Home / Economy / Rupee drops by 32 paise to close at record low again on corporate dollar demand

On Thursday, the Indian rupee edged closer to a record low against the dollar as rising oil prices dampened sentiment. Traders pointed to corporate dollar demand and outflows on payments for defence as factors that were hurting the local currency.

At the inter-bank foreign exchange market, the local currency opened on a positive note at 81.52, then pared all the gains to settle at an all-time low of 81.94 against the American currency, registering a decline of 32 paise over its previous close. India's financial markets were shut on Wednesday for a holiday.

Outflows due to defence-related payments and oil importers bidding for dollars accelerated the rupee's slide, said Mumbai-based traders.

According to a different trader at a private bank, the local unit's problems were exacerbated by speculative demand for dollars and demand from importers motivated by concerns that the rupee might fall below 82 in the near future.

After the producer club OPEC+ decided to reduce output, oil prices remained around $94 per barrel. Since last week, oil has increased by about $10/barrel after losses were caused by concerns about declining demand.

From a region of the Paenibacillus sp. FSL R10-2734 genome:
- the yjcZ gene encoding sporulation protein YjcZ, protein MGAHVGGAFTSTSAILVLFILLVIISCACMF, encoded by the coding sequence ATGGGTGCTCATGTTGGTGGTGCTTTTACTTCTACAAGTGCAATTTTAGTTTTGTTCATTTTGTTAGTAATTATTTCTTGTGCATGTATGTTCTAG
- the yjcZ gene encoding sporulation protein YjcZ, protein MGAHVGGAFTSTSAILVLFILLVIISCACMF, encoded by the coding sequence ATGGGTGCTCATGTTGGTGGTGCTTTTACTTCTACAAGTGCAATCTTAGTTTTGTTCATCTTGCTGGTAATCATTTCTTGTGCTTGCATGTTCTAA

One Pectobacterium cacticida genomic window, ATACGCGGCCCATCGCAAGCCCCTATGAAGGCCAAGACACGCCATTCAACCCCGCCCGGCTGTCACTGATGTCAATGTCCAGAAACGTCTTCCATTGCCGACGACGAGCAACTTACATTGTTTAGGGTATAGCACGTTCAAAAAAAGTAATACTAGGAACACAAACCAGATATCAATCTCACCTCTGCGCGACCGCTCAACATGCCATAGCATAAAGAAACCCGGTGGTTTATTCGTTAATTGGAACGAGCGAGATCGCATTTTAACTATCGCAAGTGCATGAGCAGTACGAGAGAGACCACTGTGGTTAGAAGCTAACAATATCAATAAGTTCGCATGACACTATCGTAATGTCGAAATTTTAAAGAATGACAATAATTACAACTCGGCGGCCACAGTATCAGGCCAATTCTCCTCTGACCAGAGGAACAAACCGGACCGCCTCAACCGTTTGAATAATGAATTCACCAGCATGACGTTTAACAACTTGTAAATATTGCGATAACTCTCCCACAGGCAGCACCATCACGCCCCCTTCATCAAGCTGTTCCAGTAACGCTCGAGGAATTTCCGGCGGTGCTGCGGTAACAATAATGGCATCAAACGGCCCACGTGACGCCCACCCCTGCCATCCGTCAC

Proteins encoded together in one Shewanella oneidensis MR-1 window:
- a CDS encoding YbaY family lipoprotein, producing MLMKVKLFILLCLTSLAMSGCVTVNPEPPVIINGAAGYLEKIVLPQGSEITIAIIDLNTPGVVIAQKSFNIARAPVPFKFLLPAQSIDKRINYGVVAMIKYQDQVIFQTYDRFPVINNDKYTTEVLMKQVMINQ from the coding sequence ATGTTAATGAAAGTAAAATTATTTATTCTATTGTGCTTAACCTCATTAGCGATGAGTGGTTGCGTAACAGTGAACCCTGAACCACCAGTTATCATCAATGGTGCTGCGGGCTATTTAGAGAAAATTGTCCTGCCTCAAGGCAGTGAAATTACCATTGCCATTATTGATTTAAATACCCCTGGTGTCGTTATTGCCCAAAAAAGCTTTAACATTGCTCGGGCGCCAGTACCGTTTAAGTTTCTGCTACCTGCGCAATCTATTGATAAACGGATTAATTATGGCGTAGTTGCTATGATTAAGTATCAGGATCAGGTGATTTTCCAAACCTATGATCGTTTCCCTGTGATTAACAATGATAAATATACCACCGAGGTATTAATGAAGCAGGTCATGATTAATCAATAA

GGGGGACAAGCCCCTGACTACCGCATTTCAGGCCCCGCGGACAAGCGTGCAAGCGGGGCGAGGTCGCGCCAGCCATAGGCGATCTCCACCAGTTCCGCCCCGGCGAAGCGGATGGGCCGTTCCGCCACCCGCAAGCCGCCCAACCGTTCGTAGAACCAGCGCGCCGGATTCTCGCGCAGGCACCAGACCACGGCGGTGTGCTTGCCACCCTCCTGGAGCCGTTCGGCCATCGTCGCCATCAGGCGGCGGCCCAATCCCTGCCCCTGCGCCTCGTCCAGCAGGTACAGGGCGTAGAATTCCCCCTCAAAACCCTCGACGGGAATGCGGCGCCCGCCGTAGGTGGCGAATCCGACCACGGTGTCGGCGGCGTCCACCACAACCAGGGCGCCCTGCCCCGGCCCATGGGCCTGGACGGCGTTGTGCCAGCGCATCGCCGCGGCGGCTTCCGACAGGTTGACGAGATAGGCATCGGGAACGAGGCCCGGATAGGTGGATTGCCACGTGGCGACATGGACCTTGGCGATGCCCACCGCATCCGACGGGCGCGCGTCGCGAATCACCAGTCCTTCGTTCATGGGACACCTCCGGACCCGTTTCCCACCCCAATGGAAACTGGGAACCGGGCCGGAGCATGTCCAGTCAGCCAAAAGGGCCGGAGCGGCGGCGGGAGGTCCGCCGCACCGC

Given that India is the third-largest oil importer in the world, any further increase in crude prices could be bad for the rupee.

Meanwhile, the dollar index rebounded from trading under 111 earlier in the session, while US yields also crept higher toward 3.78%.

Further dampening the mood, J.P. Morgan announced late on Tuesday that Indian bonds would remain on the watch list of a popular emerging market index, possibly delaying inclusion until next year.

The inclusion of India in the index this year, which was predicted to generate $30 billion in dollar inflows, was anticipated by the markets.

J.P. Morgan's decision comes at a time when the rupee is being squeezed by a large trade deficit and volatility in portfolio flows.

Traders said that the local currency has frequently fallen to just below 82-per-dollar in recent sessions, which is probably what prompted the Reserve Bank of India to intervene and take action.

Traders now reckon that the rupee's new range is probably between 81 and 82, with higher risk of a fall below 82.

(With inputs from agencies)

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